JMU launches program to build teaching pipelines for Virginia school divisions

Published: Aug. 10, 2022 at 6:21 PM EDT
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HARRISONBURG, Va. (WHSV) - James Madison University is launching a new program this year to help more people get into teaching. The ‘Grow Your Own’ program will create pipelines for school divisions around the state to produce their own teachers.

“The idea of Grow Your Own is that we are recruiting people who understand the communities they would go back into to teach,” said Dr. Bryan Zugelder, Associate Dean for Academic Affairs and Partnerships in JMU’s College of Education.

JMU’s College of Education received $4.2 million in state funding for the program. It will consist of a 100-student cohort and each student will get full financial assistance covering tuition, books, and room & board over four years. It also helps the school divisions from which the students came.

“We wanted to work with school divisions that have high teacher turnover and have trouble filling vacancies by helping create attainment and access for people from those particular school divisions to go into teaching,” said Zugelder.

As part of the partnership, every student in the program must maintain a 2.5 GPA and is required to return to their school divisions to teach for at least two years upon graduation.

JMU has partnered with school divisions across the state for the program, including Harrisonburg and Rockingham County Public Schools. Fredrick County, Petersburg, Portsmouth, and Warren County Public Schools are also part of the program.

“It’s really exciting, it’s local students who understand the community coming back as teachers and so it’s one of the tools that we now have access to, to recruit teachers,” said Dr. Oskar Scheikl, superintendent of Rockingham County Public Schools.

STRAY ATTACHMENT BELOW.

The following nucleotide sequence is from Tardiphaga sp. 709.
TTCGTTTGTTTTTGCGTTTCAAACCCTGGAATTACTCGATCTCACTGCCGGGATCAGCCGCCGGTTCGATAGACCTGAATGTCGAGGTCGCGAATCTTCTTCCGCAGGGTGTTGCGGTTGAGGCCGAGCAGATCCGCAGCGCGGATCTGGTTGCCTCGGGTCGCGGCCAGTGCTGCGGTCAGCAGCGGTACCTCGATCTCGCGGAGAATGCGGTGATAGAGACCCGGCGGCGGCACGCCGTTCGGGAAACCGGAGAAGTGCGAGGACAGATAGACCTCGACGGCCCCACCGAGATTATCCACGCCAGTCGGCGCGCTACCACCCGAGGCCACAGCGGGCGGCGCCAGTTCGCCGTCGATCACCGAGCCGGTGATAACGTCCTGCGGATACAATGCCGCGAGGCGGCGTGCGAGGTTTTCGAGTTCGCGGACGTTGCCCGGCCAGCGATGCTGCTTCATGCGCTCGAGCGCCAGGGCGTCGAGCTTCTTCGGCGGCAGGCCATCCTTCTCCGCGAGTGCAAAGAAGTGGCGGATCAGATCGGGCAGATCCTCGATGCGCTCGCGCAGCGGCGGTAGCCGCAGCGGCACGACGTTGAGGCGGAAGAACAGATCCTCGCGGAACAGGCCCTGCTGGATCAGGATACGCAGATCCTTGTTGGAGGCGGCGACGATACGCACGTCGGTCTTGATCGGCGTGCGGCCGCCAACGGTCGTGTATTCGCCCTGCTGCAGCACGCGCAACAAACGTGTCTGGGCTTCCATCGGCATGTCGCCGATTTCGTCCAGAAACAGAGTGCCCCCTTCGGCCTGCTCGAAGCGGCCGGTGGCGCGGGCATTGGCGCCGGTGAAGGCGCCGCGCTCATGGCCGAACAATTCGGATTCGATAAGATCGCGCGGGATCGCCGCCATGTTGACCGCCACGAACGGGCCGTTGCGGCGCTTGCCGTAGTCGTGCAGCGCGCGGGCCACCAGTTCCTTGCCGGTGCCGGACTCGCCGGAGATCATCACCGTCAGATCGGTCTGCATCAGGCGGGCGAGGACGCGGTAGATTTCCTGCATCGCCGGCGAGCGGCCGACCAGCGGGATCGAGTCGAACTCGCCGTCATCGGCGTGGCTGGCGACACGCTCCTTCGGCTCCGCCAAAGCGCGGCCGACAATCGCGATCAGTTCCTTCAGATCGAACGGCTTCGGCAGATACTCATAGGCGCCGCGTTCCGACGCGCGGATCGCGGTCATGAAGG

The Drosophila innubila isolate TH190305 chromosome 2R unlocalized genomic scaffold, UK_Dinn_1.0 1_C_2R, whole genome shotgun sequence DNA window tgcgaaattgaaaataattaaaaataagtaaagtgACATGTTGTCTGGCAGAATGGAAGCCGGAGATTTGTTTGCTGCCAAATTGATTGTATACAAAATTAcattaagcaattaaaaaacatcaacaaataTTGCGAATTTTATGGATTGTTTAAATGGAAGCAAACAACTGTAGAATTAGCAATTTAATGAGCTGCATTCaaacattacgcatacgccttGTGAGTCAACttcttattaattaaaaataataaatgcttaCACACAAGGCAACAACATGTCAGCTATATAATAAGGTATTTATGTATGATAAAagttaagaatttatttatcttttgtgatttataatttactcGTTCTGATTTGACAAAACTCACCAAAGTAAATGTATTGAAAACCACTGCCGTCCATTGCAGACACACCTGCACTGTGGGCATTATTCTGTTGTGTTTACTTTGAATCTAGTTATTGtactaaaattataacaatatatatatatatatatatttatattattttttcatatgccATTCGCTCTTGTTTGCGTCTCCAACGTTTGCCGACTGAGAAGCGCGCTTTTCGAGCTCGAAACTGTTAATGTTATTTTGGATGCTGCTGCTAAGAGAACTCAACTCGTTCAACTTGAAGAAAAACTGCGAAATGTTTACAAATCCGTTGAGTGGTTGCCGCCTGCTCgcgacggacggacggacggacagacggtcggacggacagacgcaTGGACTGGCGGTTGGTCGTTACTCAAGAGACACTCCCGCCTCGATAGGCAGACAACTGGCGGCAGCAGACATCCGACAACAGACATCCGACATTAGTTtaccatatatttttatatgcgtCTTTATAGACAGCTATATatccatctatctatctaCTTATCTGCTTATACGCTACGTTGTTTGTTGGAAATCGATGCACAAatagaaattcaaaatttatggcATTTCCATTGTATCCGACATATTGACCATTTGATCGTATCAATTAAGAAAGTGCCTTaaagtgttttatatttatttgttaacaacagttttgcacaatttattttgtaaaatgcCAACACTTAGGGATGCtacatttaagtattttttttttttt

Scheikl said that the program is great for Rockingham County students because many of the school division’s teachers are already locals who graduated from RCPS. Rockingham County has the most college freshmen in the program of all the school divisions with eight.

“People who grow up here often times want to return here and so when you encourage local students to go into the education field they often times don’t move on to teach elsewhere, often times they really want to teach in this community,” said Scheikl.

Of the 100 cohort students that will begin the teaching program in the fall, 75 are paraprofessionals who work in schools as teacher assistants or in other positions.

“They might not have the credentials yet to be a licensed teacher. So what we’re doing is maximizing the opportunity for those particular paraprofessionals to get trained, get their degree, and get licensed as a teacher,” said Zugelder.

The paraprofessionals will complete two years at a participating community college as part of the program and then finish the final two years of the program at JMU. Dr. Zugelder said these students will have additional resources available to them.

“These students will get lots of wrap-around support that they otherwise wouldn’t get so this includes tutoring opportunities, it includes stronger advising at the community college and at the university, it also includes professional development opportunities,” he said.

The program is in its pilot phase as the cohort begins this fall and will be reevaluated at the end of the four-year program. JMU says there is potential to expand the program in the future and Rockingham County Public Schools is excited about the possibilities.

“For future iterations, it is then going to work with our existing programs where we identify students who are still in high school but who so promise as future educators, so we have a ‘Teachers For Tomorrow’ program,” said Dr. Scheikl.

Scheikl said that the high school students in the program get supervised experience working with elementary school students and could then be identified to JMU as candidates for the ‘Grow Your Own’ program.

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